With all the hand-wringing about the United States' apparently slipping performance in the global education and economic competition, statistics about the country's relative standing vis-a-vis its competitors are in demand. On Tuesday the Education Department's National Center for Education Statistics injected a slew of new data into the mix, and the information offered nuggets for both optimists and pessimists.
The federal study compared the United States with the other members of the Group of Eight on a range of indicators related to educational attainment by citizens and educational investment by the countries themselves.
On several fronts the United States still leads the pack. It remains the most attractive destination for the world’s students, at a time when the number of people seeking higher education outside their own borders has swelled to 2.7 million in 2004, the year examined in the NCES study. Of those 2.7 million, about two-thirds were enrolled in the Group of Eight countries, and nearly a quarter of those, 22 percent, were enrolled in the United States. The United Kingdom followed with 11 percent, Germany with 10 percent, and France 9 percent. Canada, Japan, the Russian Federation and Italy lagged.
While the United States enrolled far more foreign students than its peers, the U.S. had among the smallest proportions of foreigners in its mix of students, given the large enrollment of American colleges and universities over all. Foreign students made up 16 percent of all students at colleges in the United Kingdom and 11 percent in Canada, France and Germany, for instance, but just 3 percent in the United States.
The U.S. also continues to spend more money per capita on higher education (and education generally) than its European peers and Japan, spending a total of $24,100 per person on higher education and a total of $37,500 on education over all in 2003. The higher education figure is $16,000 more than Italy spends per capita, and about $12,000 more per person than Germany, Japan and the United Kingdom spend. Over all, the U.S. spends about 7 percent of its gross domestic product on education, with 2.9 percent going to higher education. None of the other five countries that submitted budgetary information spent more than 1.4 percent of its GDP on higher education.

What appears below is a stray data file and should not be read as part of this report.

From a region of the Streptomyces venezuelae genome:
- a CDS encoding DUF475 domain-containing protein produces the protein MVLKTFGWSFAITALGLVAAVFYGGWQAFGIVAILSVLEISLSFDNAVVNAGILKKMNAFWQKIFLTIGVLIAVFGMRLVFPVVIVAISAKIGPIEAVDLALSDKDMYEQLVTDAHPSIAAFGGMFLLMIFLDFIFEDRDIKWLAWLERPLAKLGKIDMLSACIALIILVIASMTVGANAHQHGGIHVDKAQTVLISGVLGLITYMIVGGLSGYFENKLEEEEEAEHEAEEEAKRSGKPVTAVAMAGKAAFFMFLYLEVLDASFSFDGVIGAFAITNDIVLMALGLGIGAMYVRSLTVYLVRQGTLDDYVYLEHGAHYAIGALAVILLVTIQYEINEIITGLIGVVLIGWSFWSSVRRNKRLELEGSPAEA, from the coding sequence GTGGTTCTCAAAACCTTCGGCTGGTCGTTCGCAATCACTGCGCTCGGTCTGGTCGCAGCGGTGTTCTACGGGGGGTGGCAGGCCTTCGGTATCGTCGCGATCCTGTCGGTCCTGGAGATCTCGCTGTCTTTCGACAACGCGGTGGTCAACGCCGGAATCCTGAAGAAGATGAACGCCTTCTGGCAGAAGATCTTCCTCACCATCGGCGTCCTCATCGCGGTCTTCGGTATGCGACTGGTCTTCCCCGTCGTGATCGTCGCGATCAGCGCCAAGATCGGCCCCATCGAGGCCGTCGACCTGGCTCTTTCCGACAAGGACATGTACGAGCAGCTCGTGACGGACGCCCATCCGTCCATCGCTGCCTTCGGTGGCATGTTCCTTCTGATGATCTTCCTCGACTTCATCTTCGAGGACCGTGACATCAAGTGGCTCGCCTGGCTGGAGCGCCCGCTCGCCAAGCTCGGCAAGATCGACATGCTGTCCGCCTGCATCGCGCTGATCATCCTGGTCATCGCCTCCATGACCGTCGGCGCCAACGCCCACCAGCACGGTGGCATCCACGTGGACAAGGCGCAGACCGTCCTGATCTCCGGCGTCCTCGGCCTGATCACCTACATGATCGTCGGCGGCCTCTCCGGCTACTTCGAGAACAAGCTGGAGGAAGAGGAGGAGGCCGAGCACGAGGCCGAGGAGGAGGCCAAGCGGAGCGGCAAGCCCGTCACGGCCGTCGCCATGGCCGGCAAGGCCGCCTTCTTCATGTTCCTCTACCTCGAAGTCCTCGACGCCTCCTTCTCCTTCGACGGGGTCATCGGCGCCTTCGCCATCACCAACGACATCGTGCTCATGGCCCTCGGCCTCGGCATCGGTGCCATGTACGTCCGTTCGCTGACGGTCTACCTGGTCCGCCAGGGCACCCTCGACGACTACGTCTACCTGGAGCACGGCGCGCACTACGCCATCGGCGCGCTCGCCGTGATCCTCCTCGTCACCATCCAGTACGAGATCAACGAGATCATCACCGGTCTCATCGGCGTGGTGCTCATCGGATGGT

The results on indicators related to educational attainment, however, are where the glass may begin to look half empty to observers concerned about U.S. performance. In the proportion of the population aged 25 to 64 with a college degree, the United States (at 39 percent) outpaced countries such as Italy (11 percent), France (24 percent), Germany (25 percent), the United Kingdom (29 percent) and Japan (38 percent). But it trailed Canada, at 45 percent, and the Russian Federation, at 55 percent.
And the numbers looked significantly worse for adults aged 25 to 34, with the U.S. finding itself trailing Japan as well as Canada and Russia and essentially on a par with France.
The numbers also tended to bear out concerns that have driven recent legislative and other efforts to increase the number of Americans entering scientific disciplines. A smaller proportion of the "first university degrees" awarded in the United States in 2004 (17 percent) were in science, mathematics and engineering related fields than was true than in any of the other G-8 countries.